In high school perhaps you knew a friend or acquaintance in a band and made the pilgrimage to the local all ages venue, got your hands X’ed and swayed alongside your classmates. Maybe you even had your own band. It probably wasn’t great. Music takes time, practice, dedication. From a logistical standpoint alone it’s hard to be proficient to the point of professionalism in anything amidst the turmoil of youth.
Los Angeles band Hollows-turned-Slow Hollows has an impressive resume for folks of their age. Frontman Austin Feinstein has worked with Frank Ocean, Tyler, The Creator and even recorded a song written by Justin Vernon (Bon Iver) under Feinstein’s solo moniker Teeks. “I suppose being young has allowed me to focus completely on music and doing what I love rather than intense outside commitments taking up my time,” Feinstein told The B-Side over email.
Slow Hollows has released three records to date including I’m Just As Bad As You Are (2014) and Atelophobia (2015). Of the latter, a titular nod to the anxiety disorder in which one fears imperfection or not being good enough, Feinstein acknowledges the condition’s reach into his musical realm adding “it comes in phases, so I’ve had to accept that it will always be like this.”
Their most recent release, Romantic (2016), is a clear divergence and progression from their discography to date, featuring album art by Meredith Wilson who recently did the artwork for Frankie Cosmos’ Next Thing (2016). Whereas Slow Hollows (and frankly many active bands) look to the past for their sound, this record marks a shift; 180-degrees forward. Slow Hollows is the future of pop rock figuratively and literally. At this point in time originality is dead and can be resuscitated only by new combinations of what already exists. The necessity of the name change from just Hollows (motivated by other bands of the same name) underscores this point.
Slow Hollows seems to understand this as teenagers, cementing them as part of both the current and forthcoming generation of musicians. Moments in their music pay homage to established traditions (see: guitar solo, “The Art School Kids”; key change, “Softer”) while pushing at their confines. Songs like “Hospital Flowers” and opening track “Spirit Week” prove though the band has taken a different approach to composing they do not entirely intend on leaving their earlier gritty guitar tones behind. There are plenty of fresh directions on the new album such as standout track “4141” which “was originally going to be turned into an independent song with standard lyric structure” until they “realized it was much sweeter when it existed simply as a quick 2:00 interlude.” With this Slow Hollows dips their toe into the post-rock pool, adding to the amassing collection of gleaned sounds with their own personal touches.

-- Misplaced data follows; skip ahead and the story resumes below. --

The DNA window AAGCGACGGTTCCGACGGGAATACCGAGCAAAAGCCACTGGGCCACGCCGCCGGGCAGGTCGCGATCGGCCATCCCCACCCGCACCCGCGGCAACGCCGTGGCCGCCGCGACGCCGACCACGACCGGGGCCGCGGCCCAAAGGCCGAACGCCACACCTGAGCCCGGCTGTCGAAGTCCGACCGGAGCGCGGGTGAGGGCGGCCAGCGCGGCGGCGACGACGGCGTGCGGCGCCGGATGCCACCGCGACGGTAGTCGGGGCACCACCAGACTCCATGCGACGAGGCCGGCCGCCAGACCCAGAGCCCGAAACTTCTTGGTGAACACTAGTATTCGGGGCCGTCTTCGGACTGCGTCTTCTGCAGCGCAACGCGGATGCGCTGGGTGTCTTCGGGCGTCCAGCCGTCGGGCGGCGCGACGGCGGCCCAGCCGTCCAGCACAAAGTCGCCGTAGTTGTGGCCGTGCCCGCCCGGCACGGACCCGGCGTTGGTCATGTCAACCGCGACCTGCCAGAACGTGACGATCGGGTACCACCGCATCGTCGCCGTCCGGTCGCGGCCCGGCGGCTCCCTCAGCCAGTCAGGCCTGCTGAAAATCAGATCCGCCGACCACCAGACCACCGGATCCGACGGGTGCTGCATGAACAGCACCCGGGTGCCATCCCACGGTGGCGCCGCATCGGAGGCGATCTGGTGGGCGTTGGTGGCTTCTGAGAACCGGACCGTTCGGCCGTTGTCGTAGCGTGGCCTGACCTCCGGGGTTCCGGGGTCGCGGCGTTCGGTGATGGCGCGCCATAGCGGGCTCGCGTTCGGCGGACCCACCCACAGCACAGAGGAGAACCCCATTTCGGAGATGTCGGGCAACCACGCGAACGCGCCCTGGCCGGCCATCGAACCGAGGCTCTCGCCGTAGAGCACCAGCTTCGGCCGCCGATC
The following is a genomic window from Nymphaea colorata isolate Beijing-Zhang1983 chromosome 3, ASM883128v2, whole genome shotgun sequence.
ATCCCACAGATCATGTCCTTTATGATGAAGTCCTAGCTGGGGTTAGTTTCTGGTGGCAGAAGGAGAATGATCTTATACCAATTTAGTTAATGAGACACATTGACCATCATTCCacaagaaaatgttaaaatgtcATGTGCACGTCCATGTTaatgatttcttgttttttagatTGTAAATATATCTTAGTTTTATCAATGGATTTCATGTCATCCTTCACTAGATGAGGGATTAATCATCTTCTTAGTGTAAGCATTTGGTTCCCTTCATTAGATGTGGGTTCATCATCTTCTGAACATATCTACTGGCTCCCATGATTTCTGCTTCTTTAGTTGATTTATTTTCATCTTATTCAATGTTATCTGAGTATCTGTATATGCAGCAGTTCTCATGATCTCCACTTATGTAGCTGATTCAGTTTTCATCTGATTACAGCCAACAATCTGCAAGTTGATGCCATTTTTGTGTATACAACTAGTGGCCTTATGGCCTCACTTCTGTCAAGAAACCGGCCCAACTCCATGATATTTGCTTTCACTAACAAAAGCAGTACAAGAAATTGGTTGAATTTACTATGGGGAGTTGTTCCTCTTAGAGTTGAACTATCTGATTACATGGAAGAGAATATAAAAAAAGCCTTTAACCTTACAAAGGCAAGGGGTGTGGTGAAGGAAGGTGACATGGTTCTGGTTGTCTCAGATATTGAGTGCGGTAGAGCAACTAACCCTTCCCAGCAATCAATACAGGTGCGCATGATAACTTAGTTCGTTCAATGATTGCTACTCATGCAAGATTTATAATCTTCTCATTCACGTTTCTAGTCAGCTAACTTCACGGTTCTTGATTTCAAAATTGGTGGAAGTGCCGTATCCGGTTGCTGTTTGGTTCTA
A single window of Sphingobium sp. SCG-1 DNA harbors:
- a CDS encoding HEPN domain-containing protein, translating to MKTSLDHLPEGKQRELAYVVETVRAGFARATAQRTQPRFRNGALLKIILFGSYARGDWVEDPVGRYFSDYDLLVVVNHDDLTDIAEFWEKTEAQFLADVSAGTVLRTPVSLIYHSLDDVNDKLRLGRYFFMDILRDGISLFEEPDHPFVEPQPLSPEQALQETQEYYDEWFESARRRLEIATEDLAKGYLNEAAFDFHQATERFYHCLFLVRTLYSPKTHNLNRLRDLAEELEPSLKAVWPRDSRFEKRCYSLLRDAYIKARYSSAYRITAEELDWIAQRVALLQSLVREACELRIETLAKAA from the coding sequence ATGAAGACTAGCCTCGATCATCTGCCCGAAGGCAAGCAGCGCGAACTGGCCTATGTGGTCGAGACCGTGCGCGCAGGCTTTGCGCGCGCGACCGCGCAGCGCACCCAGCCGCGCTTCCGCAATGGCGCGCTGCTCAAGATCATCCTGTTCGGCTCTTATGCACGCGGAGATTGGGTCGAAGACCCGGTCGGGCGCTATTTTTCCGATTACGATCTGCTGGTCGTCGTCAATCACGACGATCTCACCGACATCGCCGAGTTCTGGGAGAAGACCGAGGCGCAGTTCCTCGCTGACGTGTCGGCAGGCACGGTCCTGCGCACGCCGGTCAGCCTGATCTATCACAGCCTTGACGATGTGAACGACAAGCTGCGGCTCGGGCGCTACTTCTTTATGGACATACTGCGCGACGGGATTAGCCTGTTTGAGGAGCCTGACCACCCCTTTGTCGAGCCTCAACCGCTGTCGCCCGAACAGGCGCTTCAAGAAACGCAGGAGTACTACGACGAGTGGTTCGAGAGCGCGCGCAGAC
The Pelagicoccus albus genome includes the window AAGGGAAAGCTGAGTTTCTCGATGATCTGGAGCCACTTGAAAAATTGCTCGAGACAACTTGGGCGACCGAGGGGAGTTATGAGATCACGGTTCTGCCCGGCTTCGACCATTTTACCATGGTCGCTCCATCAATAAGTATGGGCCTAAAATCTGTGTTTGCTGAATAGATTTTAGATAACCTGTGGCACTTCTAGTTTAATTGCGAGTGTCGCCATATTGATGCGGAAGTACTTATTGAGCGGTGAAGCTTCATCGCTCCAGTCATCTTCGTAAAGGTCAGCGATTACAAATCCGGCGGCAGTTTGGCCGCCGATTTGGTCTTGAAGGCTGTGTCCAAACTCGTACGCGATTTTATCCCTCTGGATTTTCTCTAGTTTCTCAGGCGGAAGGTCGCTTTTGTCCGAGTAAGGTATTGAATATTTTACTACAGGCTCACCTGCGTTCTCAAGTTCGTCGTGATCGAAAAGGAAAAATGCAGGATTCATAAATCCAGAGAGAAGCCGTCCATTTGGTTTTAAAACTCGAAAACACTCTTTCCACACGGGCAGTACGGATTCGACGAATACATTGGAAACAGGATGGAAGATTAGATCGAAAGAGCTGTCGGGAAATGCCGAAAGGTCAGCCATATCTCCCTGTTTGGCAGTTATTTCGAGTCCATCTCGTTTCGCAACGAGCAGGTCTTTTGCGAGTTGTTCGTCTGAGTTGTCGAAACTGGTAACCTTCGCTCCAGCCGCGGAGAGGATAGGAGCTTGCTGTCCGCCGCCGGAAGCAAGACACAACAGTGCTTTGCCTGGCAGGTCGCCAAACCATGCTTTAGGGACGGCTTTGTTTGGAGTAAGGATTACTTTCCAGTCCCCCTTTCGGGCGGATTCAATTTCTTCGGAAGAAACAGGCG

A few weeks before the Romantic release Slow Hollows opened for Beach Fossils at the Rickshaw Stop in San Francisco. My friends and I lost our marbles. How often do you see a post-punk band with a saxophone player? Earlier that day I had been listening to the first single off the album “Again” which marked a clear departure from the garage-y sounds of Atelophobia. There is an earlier version of the song on Teeks’ Bandcamp album Home (2015) in which electronic drums provide an interesting rhythmic dissonance. Something sounds off; mechanical, like a computerized voice mimicking human conversation. This juxtaposes Feinstein’s guitar and vocals which steer momentum to the instrumental chorus with the words “You grew forwards and / I grew backwards / Again”. The Romantic version features new lyrics “A couple hours alone / That’s a decade” while a saxophone picks up the melody.
The change is significant, echoing the sentiment of growth and hindsight. Of his lyrics Feinstein admits “everything that I have written on that subject [love] in the last 3 years has been completely disproven (by me). I have not lived enough to form an accurate or fair opinion on this topic, though it certainly is something that will leave anyone and almost everyone confused at some point.” Regardless, Romantic is a giant leap in the right direction, illuminating a path to a bright future.
Catch Slow Hollows at Slim’s in San Francisco February 11th.
Written by Ally Mason